Tackling the Cost of Living Crisis

Tackling the Cost of Living Crisis

Max Mosley

Macro Economist

In this video, Max discusses the cost-of-living crisis currently enveloping the UK. He examines its impact on households as well as the overall economy. Max also outlines why traditional policy tools may not be enough to bring us out of the crisis and discusses some unconventional policies which may help.

In this video, Max discusses the cost-of-living crisis currently enveloping the UK. He examines its impact on households as well as the overall economy. Max also outlines why traditional policy tools may not be enough to bring us out of the crisis and discusses some unconventional policies which may help.

Now free to watch

This video is now available for free. It is also part of a premium, accredited video course. Speak to an expert today to watch more.

Tackling the Cost of Living Crisis

10 mins 39 secs

Overview

The cost of living crisis has been brought on by a multitude of problems, emergence from the pandemic, the Russian invasion of Ukraine and Brexit.

The ongoing crisis is likely to present a similar economic threat that the COVID-19 crisis displayed in terms of scale, but policy makers haven’t reacted with the same strength and determination they did during the pandemic. The government has been delayed, timid and imprecise in their assistance.

Given the rise in prices of everyday items and the skyrocketing inflation, it is predicted that 20% of UK households will see food and energy bills higher than their incomes.

Key learning objectives:

  • Outline the effects of the cost of living crisis

  • Understand how the cost of living crisis will affect savings

  • Outline what could be done to tackle the crisis

Now free to watch

This video is now available for free. It is also part of a premium, accredited video course. Speak to an expert today to watch more.

Summary

What effect will the cost of living crisis have? 

Low income households spend 70-80% of their incomes on essentials, therefore these houses will be hit hard when the prices of food and energy start to rise. A second factor for these low income households is the fact that it is essentials whose prices are rising, they cannot choose not to buy these essentials.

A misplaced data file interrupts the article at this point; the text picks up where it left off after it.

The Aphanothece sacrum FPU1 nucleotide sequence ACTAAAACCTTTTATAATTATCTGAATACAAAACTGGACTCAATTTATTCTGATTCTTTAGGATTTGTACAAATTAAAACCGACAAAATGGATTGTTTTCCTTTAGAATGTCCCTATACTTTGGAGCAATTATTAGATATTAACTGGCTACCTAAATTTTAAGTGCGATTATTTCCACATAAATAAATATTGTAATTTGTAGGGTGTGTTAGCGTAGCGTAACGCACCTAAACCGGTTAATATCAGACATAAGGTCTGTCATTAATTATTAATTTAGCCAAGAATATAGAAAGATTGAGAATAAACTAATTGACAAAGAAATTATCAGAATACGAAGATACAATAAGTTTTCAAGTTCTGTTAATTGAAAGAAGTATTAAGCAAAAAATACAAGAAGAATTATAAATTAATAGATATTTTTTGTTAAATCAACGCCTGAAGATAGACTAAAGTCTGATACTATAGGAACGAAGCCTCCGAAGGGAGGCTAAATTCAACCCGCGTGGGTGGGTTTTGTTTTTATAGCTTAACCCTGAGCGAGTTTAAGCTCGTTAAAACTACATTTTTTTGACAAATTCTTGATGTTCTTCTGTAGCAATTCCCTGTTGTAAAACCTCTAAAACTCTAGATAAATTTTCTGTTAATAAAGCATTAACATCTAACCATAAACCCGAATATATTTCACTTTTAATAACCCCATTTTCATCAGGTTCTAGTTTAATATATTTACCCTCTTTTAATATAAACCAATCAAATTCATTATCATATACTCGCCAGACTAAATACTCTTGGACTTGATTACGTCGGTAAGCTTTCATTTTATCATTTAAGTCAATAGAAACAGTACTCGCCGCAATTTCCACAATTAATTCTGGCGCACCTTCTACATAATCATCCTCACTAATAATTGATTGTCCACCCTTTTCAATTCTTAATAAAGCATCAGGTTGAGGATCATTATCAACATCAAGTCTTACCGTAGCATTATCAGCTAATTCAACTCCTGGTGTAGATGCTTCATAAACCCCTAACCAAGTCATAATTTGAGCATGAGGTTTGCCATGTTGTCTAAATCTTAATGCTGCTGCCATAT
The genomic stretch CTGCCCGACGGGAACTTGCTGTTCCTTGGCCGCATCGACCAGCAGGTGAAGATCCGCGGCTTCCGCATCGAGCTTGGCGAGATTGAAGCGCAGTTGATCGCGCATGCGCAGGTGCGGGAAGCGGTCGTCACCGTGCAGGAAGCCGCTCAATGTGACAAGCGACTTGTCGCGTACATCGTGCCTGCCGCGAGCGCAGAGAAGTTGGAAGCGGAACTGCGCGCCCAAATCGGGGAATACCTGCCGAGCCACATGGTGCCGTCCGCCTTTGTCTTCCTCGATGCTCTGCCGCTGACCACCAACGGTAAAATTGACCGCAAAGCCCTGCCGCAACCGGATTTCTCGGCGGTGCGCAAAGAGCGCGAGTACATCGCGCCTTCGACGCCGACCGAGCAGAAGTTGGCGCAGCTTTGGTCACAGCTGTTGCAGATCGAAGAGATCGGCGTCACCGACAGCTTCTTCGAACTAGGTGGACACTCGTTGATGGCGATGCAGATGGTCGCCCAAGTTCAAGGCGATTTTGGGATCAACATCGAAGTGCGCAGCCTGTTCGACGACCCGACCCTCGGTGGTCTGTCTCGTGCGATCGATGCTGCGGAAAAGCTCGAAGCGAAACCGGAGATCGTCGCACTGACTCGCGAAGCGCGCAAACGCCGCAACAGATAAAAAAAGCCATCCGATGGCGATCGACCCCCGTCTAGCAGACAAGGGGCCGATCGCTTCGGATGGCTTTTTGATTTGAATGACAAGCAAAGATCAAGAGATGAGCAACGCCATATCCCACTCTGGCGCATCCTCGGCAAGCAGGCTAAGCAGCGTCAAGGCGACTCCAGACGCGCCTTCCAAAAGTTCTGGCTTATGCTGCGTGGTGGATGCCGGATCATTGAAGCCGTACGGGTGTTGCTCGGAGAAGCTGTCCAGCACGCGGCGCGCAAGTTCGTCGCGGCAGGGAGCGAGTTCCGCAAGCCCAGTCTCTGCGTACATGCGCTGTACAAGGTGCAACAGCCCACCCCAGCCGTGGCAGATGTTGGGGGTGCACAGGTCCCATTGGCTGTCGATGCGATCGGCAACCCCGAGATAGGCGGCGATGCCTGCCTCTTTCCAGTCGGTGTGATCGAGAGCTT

Inflation is projected to top 14% and very few people will get a pay rise to match that. This will mean that at the same time the prices of essentials are rising, people are also taking home less real pay. 

It is predicted that 20% of UK households will have energy and food bills higher than their income. 

What will happen to savings levels? 

Savings is the main way that the cost of living crisis is being fought whilst incomes aren’t keeping up with inflation. 

There were reports that there was a huge increase in savings following the pandemic where people couldn’t spend as much as normal. However, this is only partly true. Higher income households saw a massive increase in savings, however those at the lower income level saw savings decimated. Therefore with the low stock of savings, rising prices of essentials and incomes failing to keep up with inflation, the number of households with no savings is set to double between 2023 and 2024, resulting in nearly a quarter of all households with no savings at all. 

What can policy makers do about it? 

Policy makers have to accept that traditional policies might not save us from the crisis. Policies that were once on the fringe of academic and political thought could become mainstream. Ideas that could be considered are raising the taxes of the rich or even nationalising the energy producers.

Given a large factor of the cost of living crisis is the rising energy bills, another policy that could be implemented is the idea of a variable energy price cap. The idea being that the more you earn, the higher your price cap would be. This makes sense given energy usage is nearly perfectly correlated to income. 

Now free to watch

This video is now available for free. It is also part of a premium, accredited video course. Speak to an expert today to watch more.

Max Mosley

Max Mosley

Max Mosley is an Economist at the National Institute of Economic and Social Research (NIESR). His work focuses on low-income households, specifically by quantifying the effect the cost-of-living crisis is having on those in the UK. He studied at the London School of Economics and Oxford University before moving to NIESR.

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